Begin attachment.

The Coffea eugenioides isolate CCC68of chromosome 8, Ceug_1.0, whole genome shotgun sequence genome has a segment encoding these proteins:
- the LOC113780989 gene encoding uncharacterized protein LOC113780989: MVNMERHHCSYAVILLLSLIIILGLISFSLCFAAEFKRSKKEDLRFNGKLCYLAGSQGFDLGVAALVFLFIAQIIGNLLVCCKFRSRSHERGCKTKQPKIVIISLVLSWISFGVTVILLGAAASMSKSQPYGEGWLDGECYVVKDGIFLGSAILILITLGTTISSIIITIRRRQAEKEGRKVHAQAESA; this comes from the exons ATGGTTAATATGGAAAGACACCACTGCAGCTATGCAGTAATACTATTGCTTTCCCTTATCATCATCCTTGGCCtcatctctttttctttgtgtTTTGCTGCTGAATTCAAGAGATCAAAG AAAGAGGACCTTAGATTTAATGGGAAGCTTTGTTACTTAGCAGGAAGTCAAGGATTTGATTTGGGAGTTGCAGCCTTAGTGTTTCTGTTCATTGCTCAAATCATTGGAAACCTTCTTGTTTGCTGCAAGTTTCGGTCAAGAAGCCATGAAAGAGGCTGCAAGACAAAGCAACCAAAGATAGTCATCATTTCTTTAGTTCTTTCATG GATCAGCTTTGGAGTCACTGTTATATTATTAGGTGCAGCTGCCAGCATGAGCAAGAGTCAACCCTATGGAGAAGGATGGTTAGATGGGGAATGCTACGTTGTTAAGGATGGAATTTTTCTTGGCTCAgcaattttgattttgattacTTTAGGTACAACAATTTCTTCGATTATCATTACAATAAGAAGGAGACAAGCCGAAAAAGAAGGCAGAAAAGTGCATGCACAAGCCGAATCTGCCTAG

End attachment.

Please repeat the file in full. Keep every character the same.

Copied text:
The Coffea eugenioides isolate CCC68of chromosome 8, Ceug_1.0, whole genome shotgun sequence genome has a segment encoding these proteins:
- the LOC113780989 gene encoding uncharacterized protein LOC113780989: MVNMERHHCSYAVILLLSLIIILGLISFSLCFAAEFKRSKKEDLRFNGKLCYLAGSQGFDLGVAALVFLFIAQIIGNLLVCCKFRSRSHERGCKTKQPKIVIISLVLSWISFGVTVILLGAAASMSKSQPYGEGWLDGECYVVKDGIFLGSAILILITLGTTISSIIITIRRRQAEKEGRKVHAQAESA; this comes from the exons ATGGTTAATATGGAAAGACACCACTGCAGCTATGCAGTAATACTATTGCTTTCCCTTATCATCATCCTTGGCCtcatctctttttctttgtgtTTTGCTGCTGAATTCAAGAGATCAAAG AAAGAGGACCTTAGATTTAATGGGAAGCTTTGTTACTTAGCAGGAAGTCAAGGATTTGATTTGGGAGTTGCAGCCTTAGTGTTTCTGTTCATTGCTCAAATCATTGGAAACCTTCTTGTTTGCTGCAAGTTTCGGTCAAGAAGCCATGAAAGAGGCTGCAAGACAAAGCAACCAAAGATAGTCATCATTTCTTTAGTTCTTTCATG GATCAGCTTTGGAGTCACTGTTATATTATTAGGTGCAGCTGCCAGCATGAGCAAGAGTCAACCCTATGGAGAAGGATGGTTAGATGGGGAATGCTACGTTGTTAAGGATGGAATTTTTCTTGGCTCAgcaattttgattttgattacTTTAGGTACAACAATTTCTTCGATTATCATTACAATAAGAAGGAGACAAGCCGAAAAAGAAGGCAGAAAAGTGCATGCACAAGCCGAATCTGCCTAG